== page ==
Climate change is having a profound impact on our planet. Nowhere is this impact more evident than in polar regions, where rapid changes in sea-ice extent, glacial melt-water rates, ocean temperatures and icebergs, are occurring. Polar biology is fuelled by microscopic phytoplankton that help modulate climatically relevant elements like carbon. Changes in the physico-chemical environment are impacting polar phytoplankton, shifting their habitat range, species composition and phenology, with consequences for iconic top-level predators like seals, whales, penguins and polar bears, that rely on plankton, directly or indirectly, as a food source. This PhD project will harness cutting-edge technology to gain new insight into polar phytoplankton. You will investigate the health and composition of polar phytoplankton to develop new understanding on how these organisms are impacted by the physico-chemical environment and by top-down predators, and how they are expected to change in the future. You will achieve this by using measurements of phytoplankton fluorescence, collected from autonomous robotic floats, underwater gliders and marine mammals, as well as pioneering satellite and ship-based optical data.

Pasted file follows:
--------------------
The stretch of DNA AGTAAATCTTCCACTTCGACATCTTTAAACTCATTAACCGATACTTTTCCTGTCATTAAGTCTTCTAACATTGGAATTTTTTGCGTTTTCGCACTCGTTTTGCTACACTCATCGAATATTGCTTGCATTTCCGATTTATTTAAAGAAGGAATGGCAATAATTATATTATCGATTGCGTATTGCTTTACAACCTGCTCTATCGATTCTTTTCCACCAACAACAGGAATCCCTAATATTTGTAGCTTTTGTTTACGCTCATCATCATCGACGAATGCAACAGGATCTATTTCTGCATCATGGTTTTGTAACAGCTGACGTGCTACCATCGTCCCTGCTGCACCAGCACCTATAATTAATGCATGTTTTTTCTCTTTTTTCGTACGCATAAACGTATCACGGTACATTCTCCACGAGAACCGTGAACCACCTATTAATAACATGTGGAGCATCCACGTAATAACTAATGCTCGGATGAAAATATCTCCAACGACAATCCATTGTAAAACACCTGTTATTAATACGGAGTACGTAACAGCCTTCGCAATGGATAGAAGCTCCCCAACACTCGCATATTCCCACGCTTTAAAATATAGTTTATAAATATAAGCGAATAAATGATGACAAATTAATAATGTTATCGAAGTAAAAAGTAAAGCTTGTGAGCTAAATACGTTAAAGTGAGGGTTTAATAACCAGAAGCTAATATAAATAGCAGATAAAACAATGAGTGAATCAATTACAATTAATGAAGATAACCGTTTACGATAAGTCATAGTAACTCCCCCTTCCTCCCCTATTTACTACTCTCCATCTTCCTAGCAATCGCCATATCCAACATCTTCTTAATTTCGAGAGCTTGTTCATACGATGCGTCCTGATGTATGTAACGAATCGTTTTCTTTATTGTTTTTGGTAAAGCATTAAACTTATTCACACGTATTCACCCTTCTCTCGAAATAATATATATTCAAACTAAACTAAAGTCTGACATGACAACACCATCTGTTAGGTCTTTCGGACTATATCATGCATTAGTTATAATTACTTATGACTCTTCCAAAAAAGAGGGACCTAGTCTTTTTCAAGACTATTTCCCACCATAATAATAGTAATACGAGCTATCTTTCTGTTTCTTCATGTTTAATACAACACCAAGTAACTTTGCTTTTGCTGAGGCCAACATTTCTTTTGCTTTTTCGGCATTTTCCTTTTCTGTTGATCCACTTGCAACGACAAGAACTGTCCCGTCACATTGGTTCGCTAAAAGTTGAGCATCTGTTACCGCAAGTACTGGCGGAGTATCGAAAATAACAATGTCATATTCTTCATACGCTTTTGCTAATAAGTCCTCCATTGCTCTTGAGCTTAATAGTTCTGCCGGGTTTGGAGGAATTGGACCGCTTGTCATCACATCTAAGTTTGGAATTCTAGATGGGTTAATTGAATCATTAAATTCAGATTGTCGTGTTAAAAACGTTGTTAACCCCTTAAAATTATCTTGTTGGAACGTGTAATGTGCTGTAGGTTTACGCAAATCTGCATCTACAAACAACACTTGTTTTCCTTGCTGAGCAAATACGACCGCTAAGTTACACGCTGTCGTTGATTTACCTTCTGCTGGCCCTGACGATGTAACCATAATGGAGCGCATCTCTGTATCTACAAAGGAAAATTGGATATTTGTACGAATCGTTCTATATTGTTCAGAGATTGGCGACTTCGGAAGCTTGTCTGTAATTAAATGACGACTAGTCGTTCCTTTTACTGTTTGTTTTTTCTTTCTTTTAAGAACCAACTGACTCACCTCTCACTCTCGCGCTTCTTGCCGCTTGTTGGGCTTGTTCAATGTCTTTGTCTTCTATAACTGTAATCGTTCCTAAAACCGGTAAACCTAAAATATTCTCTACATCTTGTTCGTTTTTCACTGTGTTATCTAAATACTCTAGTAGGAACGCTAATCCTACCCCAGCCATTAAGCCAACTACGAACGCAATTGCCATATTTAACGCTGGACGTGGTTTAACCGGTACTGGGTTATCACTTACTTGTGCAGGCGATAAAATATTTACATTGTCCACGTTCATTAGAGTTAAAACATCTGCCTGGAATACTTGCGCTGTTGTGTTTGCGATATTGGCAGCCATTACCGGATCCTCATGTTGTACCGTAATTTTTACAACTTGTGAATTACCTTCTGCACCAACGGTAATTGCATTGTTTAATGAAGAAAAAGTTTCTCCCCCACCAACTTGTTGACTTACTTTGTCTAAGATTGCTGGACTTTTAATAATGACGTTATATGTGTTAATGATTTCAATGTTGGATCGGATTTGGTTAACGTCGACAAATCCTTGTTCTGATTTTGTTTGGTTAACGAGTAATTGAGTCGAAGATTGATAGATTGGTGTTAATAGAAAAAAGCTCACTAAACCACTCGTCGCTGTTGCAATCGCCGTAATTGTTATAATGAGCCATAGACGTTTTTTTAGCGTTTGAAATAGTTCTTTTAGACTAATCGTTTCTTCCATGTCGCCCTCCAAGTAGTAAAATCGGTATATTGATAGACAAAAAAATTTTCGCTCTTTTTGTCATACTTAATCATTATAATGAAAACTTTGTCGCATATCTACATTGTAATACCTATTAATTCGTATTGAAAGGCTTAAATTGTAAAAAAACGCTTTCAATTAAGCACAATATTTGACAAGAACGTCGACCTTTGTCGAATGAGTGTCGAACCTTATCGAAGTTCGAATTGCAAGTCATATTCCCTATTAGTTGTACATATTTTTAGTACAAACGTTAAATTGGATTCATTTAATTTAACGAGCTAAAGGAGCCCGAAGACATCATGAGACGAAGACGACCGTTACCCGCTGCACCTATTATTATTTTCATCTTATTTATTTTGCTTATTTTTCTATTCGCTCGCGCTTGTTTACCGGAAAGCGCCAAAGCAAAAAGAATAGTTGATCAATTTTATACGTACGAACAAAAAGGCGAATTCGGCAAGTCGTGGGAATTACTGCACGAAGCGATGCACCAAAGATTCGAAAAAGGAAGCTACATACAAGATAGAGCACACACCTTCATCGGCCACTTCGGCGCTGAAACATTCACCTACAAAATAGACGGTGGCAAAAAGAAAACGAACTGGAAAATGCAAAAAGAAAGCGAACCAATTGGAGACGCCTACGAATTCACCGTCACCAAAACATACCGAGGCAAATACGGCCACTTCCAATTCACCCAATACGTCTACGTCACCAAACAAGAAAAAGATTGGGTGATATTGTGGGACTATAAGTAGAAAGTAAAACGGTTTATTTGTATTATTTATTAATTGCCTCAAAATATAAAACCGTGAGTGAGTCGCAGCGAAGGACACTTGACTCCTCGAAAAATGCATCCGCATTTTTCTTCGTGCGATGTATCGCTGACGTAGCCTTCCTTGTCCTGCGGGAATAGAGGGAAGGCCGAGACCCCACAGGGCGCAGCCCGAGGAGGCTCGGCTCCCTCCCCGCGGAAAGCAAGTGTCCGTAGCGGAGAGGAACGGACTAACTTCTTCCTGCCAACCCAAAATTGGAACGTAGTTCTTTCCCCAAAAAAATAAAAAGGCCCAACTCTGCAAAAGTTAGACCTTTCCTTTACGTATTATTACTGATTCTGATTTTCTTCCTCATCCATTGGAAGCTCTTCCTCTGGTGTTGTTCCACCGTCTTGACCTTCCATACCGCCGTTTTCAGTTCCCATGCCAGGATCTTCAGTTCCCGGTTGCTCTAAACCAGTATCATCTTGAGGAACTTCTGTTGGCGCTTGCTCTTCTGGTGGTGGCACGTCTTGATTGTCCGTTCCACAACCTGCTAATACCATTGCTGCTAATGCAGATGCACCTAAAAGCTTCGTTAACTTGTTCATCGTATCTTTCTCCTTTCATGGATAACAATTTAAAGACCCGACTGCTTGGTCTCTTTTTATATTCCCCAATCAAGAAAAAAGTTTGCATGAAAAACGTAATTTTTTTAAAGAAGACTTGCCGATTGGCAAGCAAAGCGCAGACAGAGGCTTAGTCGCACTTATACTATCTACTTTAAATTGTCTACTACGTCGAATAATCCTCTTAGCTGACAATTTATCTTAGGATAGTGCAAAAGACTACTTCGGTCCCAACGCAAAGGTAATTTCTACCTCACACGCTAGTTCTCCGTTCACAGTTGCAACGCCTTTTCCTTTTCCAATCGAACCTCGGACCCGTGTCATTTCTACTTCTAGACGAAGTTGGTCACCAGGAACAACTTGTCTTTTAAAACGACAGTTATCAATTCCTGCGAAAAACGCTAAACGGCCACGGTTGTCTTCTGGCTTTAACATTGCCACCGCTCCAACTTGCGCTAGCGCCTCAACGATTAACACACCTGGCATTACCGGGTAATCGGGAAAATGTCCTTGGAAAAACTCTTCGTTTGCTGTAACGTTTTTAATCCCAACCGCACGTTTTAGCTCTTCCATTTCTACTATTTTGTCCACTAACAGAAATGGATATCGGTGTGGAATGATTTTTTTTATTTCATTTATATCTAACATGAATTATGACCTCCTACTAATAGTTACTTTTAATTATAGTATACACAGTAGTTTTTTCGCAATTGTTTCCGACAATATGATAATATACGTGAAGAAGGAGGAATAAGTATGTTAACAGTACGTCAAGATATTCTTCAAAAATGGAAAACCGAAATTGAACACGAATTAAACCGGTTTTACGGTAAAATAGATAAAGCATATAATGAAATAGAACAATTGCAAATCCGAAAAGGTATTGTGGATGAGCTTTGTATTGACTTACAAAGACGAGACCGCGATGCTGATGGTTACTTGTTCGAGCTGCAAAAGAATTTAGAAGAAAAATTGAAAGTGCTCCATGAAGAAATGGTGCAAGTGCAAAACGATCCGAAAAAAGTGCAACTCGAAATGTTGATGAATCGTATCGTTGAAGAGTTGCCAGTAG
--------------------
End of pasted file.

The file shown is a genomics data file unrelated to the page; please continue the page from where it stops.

Project Aims and Methods 

This project aims to develop novel phytoplankton data products on taxonomic composition and physiological status (e.g. Behrenfeld et al. 2009; Browning et al. 2017; Brewin et al. 2017) in polar waters, by integrating satellite ocean-colour data with autonomous and ship-based optical ocean observations. You will focus on the interplay between spectral ocean-colour in the 400-600 nm range (information on taxonomic and pigment structure) with that in the 600-700 nm range (phytoplankton fluorescence). 

These new products will be analysed in the context of changes in the physico-chemical environment (sea-ice extent, glacial melt-water rates, and iceberg numbers and distributions), and changes in top-down control (e.g. grazing by zooplankton, through comparison with polar zooplankton datasets, e.g. Atkinson et al. 2019), with the ultimate goal of answering the question ‘How is polar phytoplankton composition and health responding to climate change?’.